What you choose to let the radiator cool down with: fresh air directly from the front/side, some from the front/side and sloppy seconds from below, or from the front/side + rear and some sloppy seconds below.

All that crap narrows the performance gap between AIOs and air coolers.
it is 60 quid vs 93 for the Noctua.
93 quid for a part that I can use indefinitely, and has the possibility to be used in future builds, doesn't sound bad at all.
60 quid every time one of these fails, and the old one becomes e-waste, because you definitely shouldn't be selling it. I guess it doesn't matter if one is earning money, but our POVs on how we value that will be different.
To me, the latter really isn't all that, as it trades blows with the former.
Plus, it warrants having another cooler on hand in case of a failure, or for troubleshooting, so that means 2 coolers, making it more expensive than it seems. So 60 quid becomes 60 + the cost of the backup. Even if it means getting a little ol' Vetroo V5(~35 quid currently) for a backup, that just put one over the cost of the Noctua.

Typically an AIO from corsair lasts about 4-7 years in my experience before the pump dies
From your end, ok, but what's the actual average like when the daily usage is different?
Some have lasted less than a year, some have gone as long as... 9 years was the longest I think I've heard? So the average is around 5 years? Ehh, I get the feeling the average is less than that, some people don't bother with the warranty and just buy a new one...

Corsair gets theirs from the same couple companies as most of the others do; few actually do theirs in house.


The odds of a leak are really quite small (1-2%)
I'm aware the odds are small, but they're still there, and user error can increase the odds.


even if it does leak computers are much, much more resilient to leaks of conductive materials than they used to be. He made another Video later and all it actually killed on the card was the HDMI port the monitor was plugged into. That card still works just not on that HDMI port.
And yet, folks still manage to find ways to kill their stuff :/
 
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Hmm i've been an avid user of nvidia graphic cards for so long it feels strange to change to an amd one.
As for cooler isn't a liquid cooler way better than a non liquid cooler?
I've combined some of the suggestions into a setup like this but it is getting quite expensive.
Is the above setup good or should i have kept it as is?@Hellfire13
But i guess if im not planning to upgrade any time soon i might aswell spend 1500£ instead of 1200£
And i keep getting bios compatibility warning should i be worried about it or not?
A stronger card will not only give you better performance, but also last you longer. Apart from that, I didn't really understand your question here in the context of the builds you have provided. Here are a few observations though.

Personally, I am not a fan of Liquid Cooling due to a couple of unpleasant experiences, but that does not mean all of them are bad. The good ones are actually pretty expensive, when you compare the price to performance ratio. For eg. the Deepcool AK620 is a very good cooler at its price point, but to get similar performance from a Liquid Cooler, you will have to fetch something which is double the price or more. Thats a fact you cannot change.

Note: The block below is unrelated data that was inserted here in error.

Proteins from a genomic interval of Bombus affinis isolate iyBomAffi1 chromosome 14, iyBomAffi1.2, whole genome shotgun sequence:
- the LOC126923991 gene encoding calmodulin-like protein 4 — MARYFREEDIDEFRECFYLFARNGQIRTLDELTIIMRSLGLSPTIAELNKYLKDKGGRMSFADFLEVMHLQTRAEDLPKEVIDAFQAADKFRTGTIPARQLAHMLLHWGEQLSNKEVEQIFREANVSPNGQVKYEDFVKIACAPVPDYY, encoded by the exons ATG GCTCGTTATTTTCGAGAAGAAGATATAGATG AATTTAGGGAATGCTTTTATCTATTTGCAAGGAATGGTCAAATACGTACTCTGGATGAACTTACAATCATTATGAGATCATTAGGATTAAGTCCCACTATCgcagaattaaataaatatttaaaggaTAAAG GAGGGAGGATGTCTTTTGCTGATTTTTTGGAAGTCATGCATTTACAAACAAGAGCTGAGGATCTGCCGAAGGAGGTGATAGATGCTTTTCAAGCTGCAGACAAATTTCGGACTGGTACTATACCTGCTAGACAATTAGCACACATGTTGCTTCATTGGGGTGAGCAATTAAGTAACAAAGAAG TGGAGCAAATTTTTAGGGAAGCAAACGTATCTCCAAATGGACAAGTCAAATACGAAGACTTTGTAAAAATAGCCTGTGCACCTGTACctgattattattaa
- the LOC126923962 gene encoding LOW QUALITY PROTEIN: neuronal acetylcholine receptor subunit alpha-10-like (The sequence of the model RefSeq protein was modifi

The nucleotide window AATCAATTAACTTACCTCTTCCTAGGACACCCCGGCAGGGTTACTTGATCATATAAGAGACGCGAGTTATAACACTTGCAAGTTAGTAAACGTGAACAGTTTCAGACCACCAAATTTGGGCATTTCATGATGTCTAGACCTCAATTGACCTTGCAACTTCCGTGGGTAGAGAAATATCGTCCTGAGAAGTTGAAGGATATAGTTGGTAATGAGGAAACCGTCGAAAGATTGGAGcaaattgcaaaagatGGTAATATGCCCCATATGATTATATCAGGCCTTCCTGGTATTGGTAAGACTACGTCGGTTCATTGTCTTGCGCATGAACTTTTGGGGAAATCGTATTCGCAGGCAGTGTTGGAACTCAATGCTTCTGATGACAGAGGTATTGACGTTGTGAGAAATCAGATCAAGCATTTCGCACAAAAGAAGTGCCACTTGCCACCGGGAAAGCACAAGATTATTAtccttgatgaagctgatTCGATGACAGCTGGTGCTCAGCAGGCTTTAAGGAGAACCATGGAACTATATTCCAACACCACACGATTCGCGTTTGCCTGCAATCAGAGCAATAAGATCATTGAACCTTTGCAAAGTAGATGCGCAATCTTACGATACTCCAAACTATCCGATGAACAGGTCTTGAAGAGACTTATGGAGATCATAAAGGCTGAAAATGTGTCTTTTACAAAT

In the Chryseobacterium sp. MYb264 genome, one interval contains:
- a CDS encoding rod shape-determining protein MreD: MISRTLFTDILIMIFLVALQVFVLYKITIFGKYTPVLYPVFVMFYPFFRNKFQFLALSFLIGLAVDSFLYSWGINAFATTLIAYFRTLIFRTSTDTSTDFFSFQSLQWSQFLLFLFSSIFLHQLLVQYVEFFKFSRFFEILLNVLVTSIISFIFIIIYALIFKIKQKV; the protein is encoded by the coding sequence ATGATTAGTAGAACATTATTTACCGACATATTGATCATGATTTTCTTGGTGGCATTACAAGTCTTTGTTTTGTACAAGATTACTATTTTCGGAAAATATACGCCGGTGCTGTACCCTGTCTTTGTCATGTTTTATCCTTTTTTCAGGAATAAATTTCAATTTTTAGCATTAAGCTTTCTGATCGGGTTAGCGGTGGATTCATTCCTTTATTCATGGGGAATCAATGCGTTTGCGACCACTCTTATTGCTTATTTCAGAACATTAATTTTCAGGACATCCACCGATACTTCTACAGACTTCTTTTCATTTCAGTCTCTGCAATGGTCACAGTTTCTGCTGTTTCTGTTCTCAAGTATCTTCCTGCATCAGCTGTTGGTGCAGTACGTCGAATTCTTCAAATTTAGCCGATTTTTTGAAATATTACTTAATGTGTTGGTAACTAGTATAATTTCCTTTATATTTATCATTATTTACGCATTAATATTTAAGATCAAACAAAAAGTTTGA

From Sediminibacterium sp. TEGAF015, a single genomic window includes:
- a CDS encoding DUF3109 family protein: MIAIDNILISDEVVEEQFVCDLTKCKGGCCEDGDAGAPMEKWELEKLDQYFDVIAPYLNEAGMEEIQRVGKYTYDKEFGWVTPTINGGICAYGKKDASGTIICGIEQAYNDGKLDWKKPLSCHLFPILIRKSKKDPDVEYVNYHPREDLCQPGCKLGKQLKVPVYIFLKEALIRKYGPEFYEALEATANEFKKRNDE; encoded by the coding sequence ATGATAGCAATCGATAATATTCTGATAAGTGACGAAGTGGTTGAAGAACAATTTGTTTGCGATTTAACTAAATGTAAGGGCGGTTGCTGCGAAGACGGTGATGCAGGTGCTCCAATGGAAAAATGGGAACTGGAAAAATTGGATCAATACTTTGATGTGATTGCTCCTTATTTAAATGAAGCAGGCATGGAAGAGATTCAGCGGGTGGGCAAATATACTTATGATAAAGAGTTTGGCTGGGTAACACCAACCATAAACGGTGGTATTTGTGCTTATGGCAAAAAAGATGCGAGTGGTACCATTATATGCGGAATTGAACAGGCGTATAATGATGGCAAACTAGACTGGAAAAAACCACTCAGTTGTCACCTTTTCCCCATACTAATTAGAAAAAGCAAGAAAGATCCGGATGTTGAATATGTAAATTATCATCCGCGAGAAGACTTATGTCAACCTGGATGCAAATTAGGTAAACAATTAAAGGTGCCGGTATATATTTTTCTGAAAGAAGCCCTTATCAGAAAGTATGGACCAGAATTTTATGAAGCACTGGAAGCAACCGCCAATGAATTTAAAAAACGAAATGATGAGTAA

Second, all Liquid Coolers are bound to fail at some point of time, the good ones will give you a solid 5yrs to 6yrs. Same is not the case for Air Coolers. I still have a First Generation i5 machine with Intel stock cooler that I fire up from time to time and the cooler still works fine for the temps I can see.
Third expensive good Liquid Coolers are actually meant for overclocking on high core count, and by high core count I mean 16 cores or higher where it can really showcase its true performance. For a 8 core 5800x you wont really need a cooler of that level. There is not much room for Overclocking on any platform these days and whatever little they offer is not worth the time and effort compared to the gain. Not to mention the expense of the high end AIOs like a Kraken, Celsius or Freezer. Also, the gain you will see compared to a good Air cooler on a low core count CPU, is not worth the price difference.

Coming to the NVME drive its better to get a SSD with DRAM cache for better performance...
"Solid State Drives with a DRAM chip boast better performance than DRAM-less SSDs. This is because DRAM is much faster than NAND Flash memory. Instead of your PC having to root around your SSD for the relevant data, your PC can go straight to the DRAM. As a result, your PC won’t have to wait very long for your SSD to retrieve the data it needs."
.
That WD SSD does not have DRAM cache.

Rest of it looks ok to me for both builds.
 
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Phaaze88

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This is what I will leave here. My opinion is that AIOs are worth it over traditional coolers. The E-waste in an AIO is almost zero as everything except the plastic is recyclable because its mostly just metal mass.
I've re-watched that video a few times before, and... I'm just not as impressed about cpu AIO compared to gpu AIO.
I used to be pro-cpu air cooler - but don't knock the other option 'till you've tried it yourself, right? So I did... and that's what led to my poor impression of cpu AIO, including why so many recommend/opt for top cpu AIO.
If only gpu AIO was more accessible and convenient to users... man, oh man, that would be game changing with these increasing gpu power hogs.


@Hidanscythe , what's your upgrade cycle like - how often do you upgrade platform(cpu/mobo/ram) and gpu?
Do you sell off the old stuff, or do they become hand-me-downs?